Common Name Bearded iris, German iris
Genus  Iris 
Species x germanica
Family Iridaceae
Life Cycle  Herbaceous perennial herb 
Bundle Size 10 rhizomes per bundle 

All of these plants will ship to you from Vermont in early April. They will be just coming out of dormancy. You may see swelling buds or a bit of new growth, but in general they will be in a dormant state and may look a little dead. Don't worry! They will wake up.

If you can't plant immediately on arrival store your rhizomes in the cooler.The cold will delay their growth. Keep them from freezing. You can either pot them into 1 gallon pots or plant them directly into your prepared soil. Just make sure to plant them within a few days of arrival. They are waking up and are ready to grow, and they will decline quickly if they are not given soil, water and sunshine.

This is a carefully orchestrated process to get plants quickly from their storage conditions to you so please do your part and be ready to plant them on arrival. There is no reason that these plants will experience any stress if you prepare for their arrival.

Many bearded iris rhizomes are infected with virus. These Dutch grown rhizomes have been cleaned from virus, increasing their vigor and overall beauty.

Netting / Staking None
Hardiness Zones 3-10
Spacing 9-12" or more. Closer spacing will require more frequent division.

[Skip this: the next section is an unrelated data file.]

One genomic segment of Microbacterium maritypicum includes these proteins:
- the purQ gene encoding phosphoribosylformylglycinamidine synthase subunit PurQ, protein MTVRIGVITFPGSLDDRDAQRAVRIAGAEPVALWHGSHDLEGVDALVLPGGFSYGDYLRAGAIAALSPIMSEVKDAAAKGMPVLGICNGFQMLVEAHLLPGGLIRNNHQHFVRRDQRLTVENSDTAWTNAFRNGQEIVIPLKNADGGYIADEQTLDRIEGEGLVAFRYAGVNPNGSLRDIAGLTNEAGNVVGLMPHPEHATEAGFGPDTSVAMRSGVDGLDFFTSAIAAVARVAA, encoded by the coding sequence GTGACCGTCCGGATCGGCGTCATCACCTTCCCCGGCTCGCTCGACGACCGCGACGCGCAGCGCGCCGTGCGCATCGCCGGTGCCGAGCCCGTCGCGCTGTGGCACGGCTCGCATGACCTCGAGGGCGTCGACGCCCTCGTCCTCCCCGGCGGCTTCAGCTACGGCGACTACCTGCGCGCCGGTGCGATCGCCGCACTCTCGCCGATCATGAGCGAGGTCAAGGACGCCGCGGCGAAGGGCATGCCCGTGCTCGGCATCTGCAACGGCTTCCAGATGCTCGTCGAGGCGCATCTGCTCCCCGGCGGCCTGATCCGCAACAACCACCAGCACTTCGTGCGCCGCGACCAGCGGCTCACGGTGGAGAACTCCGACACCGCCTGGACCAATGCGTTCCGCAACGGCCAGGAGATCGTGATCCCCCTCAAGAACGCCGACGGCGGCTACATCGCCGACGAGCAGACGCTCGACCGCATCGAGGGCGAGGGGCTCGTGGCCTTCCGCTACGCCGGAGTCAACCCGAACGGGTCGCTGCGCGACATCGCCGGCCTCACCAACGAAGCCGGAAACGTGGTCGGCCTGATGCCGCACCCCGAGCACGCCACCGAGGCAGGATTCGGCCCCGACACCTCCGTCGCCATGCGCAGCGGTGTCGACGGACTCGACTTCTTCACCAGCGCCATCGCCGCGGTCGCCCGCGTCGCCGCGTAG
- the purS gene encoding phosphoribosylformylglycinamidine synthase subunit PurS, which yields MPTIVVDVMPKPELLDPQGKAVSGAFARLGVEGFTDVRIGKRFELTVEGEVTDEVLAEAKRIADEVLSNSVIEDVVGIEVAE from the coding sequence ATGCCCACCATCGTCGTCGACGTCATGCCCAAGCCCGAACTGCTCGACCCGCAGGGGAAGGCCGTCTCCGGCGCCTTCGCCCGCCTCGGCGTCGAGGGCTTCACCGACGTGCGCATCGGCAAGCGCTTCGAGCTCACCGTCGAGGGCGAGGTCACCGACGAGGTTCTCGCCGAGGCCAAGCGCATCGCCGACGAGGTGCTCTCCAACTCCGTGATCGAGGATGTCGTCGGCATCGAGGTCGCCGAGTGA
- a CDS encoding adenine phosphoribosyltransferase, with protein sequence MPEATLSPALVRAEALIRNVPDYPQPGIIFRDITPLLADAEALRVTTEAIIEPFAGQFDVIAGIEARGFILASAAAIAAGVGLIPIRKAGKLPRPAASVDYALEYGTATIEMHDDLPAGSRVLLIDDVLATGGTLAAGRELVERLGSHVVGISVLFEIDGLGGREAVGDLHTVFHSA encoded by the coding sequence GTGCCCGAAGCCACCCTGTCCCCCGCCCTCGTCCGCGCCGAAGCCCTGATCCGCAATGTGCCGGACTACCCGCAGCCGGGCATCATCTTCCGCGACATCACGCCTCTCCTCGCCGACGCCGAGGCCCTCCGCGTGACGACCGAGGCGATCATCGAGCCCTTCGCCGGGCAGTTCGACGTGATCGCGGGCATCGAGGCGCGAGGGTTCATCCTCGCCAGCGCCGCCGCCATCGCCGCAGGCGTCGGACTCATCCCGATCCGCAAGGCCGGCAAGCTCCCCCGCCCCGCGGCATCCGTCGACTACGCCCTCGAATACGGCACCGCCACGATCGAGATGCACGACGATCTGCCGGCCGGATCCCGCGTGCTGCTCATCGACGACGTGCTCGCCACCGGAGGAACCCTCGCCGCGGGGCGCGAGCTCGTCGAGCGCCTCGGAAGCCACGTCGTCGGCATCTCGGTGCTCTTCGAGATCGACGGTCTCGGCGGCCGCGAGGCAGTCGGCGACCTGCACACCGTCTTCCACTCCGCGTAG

Soil Preference Grows best in well-drained soil.  Will struggle in heavy clay soils. Do not mulch, as Iris prefer drier soil. Leaving the rhizomes partially exposed to the sun will increase flowering the following year. They are well adapted to dry summer conditions.

Iris grow best in full sun. Some varieties will tolerate part shade.

Water  Water 3 times a week after planting rhizomes for a few weeks, then allow the rain to irrigate. Ensure well-drained soil or iris rhizomes will rot. Once established water only in extremely dry periods.
When to Plant Spring, when the ground is workable and danger of frost has passed. 
Harvesting Harvest in early morning, or evening after the sun has gone down. Look for stems with 3-5 buds that are showing 1-2 inches of color.  Uncolored buds may not open after harvest. Do not cut foliage when harvesting stems. 
Post Harvest Care

Wrap cut stems in paper to keep buds intact and store dry in the cooler in a closed cardboard box When ready to use, remove the stems from the cooler, cut on an angle with a sharp knife and stand stems up in water. Buds should be open in 1-2 days. 

Irises will last longer in the vase if they are recut daily, with frequent water changes. Flowers are fragile and every effort should be made to allow them to open in their final destination. Clean off spent flowers as new buds open.

Diseases / Insects Major insect pest is the iris borer. Disease issues include bacterial soft rot, crown rot fungus, and fungal leaf spot.
Bailey's Notes A fragile fleeting beauty. They are seldom grown on a large scale for export, making them an ideal local flower. Best sold closed and inserted into an arrangement that will not be transported after the flower begins to open.

North Carolina Extension Gardeners Plant Toolbox

Bluegrass Iris Society How-To

Missouri Botanical Garden Iris germanica

GoBotany Iris germanica